Biographer Edward Jablonski calls the work “a straightforward easy-to-take (but not necessarily easy to play) little piece…. It is in Gershwin’s typical fast-slow-fast form. His use of polytonality adds the spice of dissonance and his writing for the orchestra is sure. The slow middle theme, introduced by a solo clarinet, he marked `plaintively’.”
Georges Bizet (1838-1875): Carmen Suites
Based on a short novel by Prosper Mérimée, as adapted by Ludovic Halévy and Henri Meilhac, Carmen was first performed at the Opéra-Comique in Paris on March 3, 1875. Halévy later wrote an account of the premiere: “Act I well received…. End of the act good–applause–recalls. A lot of people on the stage after this act. Bizet surrounded and congratulated. The second act less fortunate. The opening very brilliant. Great effect from the Toréador‘s entrance, followed by coldness. From that point on, as Bizet deviated more and more from the traditional form of opéra-comique, the public was surprised, discountenanced, perplexed. Fewer people around Bizet between the acts. Congratulations less sincere, embarrassed, constrained. The coldness more marked in the third act. The only thing applauded was Micaëla‘s air, of old classical cut. Still fewer people on the stage. …After the fourth act, which was glacial from first to last, no one at all except three or four faithful and sincere friends of Bizet’s. They all had reassuring phrases on their lips but sadness in their eyes. Carmen had failed.”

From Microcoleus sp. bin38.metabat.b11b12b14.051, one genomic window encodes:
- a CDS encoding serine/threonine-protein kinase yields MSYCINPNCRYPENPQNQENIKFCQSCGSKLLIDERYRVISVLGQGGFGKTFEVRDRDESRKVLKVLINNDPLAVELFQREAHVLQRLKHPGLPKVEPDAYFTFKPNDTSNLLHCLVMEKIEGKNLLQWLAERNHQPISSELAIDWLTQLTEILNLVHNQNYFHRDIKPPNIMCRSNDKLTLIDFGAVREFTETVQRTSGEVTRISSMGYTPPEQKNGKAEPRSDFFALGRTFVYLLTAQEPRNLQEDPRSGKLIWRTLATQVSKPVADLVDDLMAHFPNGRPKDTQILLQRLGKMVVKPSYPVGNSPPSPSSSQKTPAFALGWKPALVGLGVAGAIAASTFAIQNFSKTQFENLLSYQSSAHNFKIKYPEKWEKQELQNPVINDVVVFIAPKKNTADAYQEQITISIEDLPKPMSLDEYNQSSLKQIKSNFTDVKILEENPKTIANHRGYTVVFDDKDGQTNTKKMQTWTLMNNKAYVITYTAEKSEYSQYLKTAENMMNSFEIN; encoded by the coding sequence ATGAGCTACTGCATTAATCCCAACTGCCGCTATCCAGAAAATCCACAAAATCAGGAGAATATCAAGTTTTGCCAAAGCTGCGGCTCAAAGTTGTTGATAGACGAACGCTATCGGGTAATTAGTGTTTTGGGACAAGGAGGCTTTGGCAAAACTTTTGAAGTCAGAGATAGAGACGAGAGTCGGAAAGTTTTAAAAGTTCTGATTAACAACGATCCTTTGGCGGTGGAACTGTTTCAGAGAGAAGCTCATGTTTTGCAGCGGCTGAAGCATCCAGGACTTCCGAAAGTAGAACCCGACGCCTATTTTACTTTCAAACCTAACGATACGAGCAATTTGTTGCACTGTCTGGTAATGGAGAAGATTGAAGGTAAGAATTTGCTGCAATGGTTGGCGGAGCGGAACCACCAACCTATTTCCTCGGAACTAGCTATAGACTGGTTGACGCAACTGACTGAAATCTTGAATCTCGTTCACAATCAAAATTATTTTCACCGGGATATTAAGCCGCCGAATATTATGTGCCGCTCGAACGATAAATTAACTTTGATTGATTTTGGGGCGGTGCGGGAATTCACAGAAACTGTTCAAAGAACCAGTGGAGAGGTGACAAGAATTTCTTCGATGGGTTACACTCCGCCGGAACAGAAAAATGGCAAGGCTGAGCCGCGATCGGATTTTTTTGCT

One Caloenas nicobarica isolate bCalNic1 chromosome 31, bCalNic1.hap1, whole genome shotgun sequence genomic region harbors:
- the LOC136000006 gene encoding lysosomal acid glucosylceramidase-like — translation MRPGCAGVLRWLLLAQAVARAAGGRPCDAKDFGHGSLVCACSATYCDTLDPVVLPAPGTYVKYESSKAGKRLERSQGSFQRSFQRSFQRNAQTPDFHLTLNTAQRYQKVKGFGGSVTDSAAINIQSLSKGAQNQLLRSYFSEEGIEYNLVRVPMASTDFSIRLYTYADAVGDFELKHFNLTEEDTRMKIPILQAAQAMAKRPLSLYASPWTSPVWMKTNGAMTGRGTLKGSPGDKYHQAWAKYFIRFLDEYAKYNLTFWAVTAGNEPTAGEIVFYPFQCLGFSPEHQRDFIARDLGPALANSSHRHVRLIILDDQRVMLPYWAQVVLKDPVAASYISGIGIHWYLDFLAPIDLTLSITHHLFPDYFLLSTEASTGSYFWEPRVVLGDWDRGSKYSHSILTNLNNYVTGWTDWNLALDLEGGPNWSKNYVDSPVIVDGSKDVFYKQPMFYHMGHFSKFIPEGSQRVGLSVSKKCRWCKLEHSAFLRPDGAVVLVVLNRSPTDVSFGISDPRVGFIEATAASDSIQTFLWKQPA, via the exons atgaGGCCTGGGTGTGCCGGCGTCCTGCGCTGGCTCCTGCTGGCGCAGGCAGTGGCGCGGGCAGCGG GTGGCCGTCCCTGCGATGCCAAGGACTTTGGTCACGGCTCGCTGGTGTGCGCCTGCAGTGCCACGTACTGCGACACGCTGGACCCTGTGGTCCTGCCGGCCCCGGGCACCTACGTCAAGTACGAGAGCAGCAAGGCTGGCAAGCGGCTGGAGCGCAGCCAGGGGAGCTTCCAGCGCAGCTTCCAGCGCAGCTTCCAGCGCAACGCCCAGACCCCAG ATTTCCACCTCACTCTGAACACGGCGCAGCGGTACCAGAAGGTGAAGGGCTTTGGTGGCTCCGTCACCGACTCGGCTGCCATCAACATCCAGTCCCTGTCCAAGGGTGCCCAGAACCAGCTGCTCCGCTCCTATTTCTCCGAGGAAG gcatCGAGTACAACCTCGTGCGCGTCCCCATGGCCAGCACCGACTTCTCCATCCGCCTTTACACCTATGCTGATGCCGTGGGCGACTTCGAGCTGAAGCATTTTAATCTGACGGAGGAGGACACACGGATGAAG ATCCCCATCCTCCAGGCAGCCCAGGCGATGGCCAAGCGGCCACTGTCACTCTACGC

Despite its shaky beginnings, the opera’s popularity took off after the Viennese production the following October. Bizet never lived to see the amazing success of his opera; he died three months after the Paris premiere.
Bizet himself arranged two orchestral suites from the opera.
-Program Notes by Charley Samson, copyright 2016.